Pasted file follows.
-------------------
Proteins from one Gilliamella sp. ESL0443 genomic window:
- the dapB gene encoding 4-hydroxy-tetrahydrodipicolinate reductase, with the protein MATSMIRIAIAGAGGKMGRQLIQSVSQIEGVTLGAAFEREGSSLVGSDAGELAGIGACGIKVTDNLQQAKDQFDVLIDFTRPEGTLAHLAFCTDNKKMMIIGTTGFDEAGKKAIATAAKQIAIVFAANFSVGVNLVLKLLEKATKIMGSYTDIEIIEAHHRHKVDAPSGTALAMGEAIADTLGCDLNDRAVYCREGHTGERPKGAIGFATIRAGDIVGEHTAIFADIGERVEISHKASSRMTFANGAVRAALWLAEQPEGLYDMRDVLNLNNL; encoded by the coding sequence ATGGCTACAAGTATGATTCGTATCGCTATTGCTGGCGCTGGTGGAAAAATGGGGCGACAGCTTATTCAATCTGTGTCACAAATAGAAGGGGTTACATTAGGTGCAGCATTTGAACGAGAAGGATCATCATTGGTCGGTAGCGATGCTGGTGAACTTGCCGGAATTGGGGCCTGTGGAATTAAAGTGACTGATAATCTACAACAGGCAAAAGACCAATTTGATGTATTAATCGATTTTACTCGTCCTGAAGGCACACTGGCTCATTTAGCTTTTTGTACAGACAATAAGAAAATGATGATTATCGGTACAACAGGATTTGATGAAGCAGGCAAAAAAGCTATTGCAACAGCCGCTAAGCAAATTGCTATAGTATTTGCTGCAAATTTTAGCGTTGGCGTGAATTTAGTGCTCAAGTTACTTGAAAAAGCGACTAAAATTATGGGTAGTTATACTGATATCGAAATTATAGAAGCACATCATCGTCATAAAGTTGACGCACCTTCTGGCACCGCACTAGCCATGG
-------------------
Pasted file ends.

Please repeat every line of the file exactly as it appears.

Proteins from one Gilliamella sp. ESL0443 genomic window:
- the dapB gene encoding 4-hydroxy-tetrahydrodipicolinate reductase, with the protein MATSMIRIAIAGAGGKMGRQLIQSVSQIEGVTLGAAFEREGSSLVGSDAGELAGIGACGIKVTDNLQQAKDQFDVLIDFTRPEGTLAHLAFCTDNKKMMIIGTTGFDEAGKKAIATAAKQIAIVFAANFSVGVNLVLKLLEKATKIMGSYTDIEIIEAHHRHKVDAPSGTALAMGEAIADTLGCDLNDRAVYCREGHTGERPKGAIGFATIRAGDIVGEHTAIFADIGERVEISHKASSRMTFANGAVRAALWLAEQPEGLYDMRDVLNLNNL; encoded by the coding sequence ATGGCTACAAGTATGATTCGTATCGCTATTGCTGGCGCTGGTGGAAAAATGGGGCGACAGCTTATTCAATCTGTGTCACAAATAGAAGGGGTTACATTAGGTGCAGCATTTGAACGAGAAGGATCATCATTGGTCGGTAGCGATGCTGGTGAACTTGCCGGAATTGGGGCCTGTGGAATTAAAGTGACTGATAATCTACAACAGGCAAAAGACCAATTTGATGTATTAATCGATTTTACTCGTCCTGAAGGCACACTGGCTCATTTAGCTTTTTGTACAGACAATAAGAAAATGATGATTATCGGTACAACAGGATTTGATGAAGCAGGCAAAAAAGCTATTGCAACAGCCGCTAAGCAAATTGCTATAGTATTTGCTGCAAATTTTAGCGTTGGCGTGAATTTAGTGCTCAAGTTACTTGAAAAAGCGACTAAAATTATGGGTAGTTATACTGATATCGAAATTATAGAAGCACATCATCGTCATAAAGTTGACGCACCTTCTGGCACCGCACTAGCCATGG